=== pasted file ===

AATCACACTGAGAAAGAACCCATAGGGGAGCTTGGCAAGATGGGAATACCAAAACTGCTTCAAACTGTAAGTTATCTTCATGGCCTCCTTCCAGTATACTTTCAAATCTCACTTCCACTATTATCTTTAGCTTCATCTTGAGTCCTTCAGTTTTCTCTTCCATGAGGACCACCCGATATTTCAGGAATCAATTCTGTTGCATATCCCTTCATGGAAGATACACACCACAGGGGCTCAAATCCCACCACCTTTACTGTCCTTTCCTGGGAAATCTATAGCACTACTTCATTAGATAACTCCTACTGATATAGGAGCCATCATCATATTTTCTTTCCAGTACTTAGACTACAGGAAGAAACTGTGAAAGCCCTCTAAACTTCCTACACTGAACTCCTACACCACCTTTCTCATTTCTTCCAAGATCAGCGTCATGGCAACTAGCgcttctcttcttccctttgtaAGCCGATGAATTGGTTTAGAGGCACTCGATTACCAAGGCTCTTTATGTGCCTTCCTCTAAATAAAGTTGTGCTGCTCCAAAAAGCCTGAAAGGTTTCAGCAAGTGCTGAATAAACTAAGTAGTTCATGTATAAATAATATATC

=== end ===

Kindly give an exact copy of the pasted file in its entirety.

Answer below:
AATCACACTGAGAAAGAACCCATAGGGGAGCTTGGCAAGATGGGAATACCAAAACTGCTTCAAACTGTAAGTTATCTTCATGGCCTCCTTCCAGTATACTTTCAAATCTCACTTCCACTATTATCTTTAGCTTCATCTTGAGTCCTTCAGTTTTCTCTTCCATGAGGACCACCCGATATTTCAGGAATCAATTCTGTTGCATATCCCTTCATGGAAGATACACACCACAGGGGCTCAAATCCCACCACCTTTACTGTCCTTTCCTGGGAAATCTATAGCACTACTTCATTAGATAACTCCTACTGATATAGGAGCCATCATCATATTTTCTTTCCAGTACTTAGACTACAGGAAGAAACTGTGAAAGCCCTCTAAACTTCCTACACTGAACTCCTACACCACCTTTCTCATTTCTTCCAAGATCAGCGTCATGGCAACTAGCgcttctcttcttccctttgtaAGCCGATGAATTGGTTTAGAGGCACTCGATTACCAAGGCTCTTTATGTGCCTTCCTCTAAATAAAGTTGTGCTGCTCCAAAAAGCCTGAAAGGTTTCAGCAAGTGCTGAATAAACTAAGTAGTTCATGTATAAATAATATATC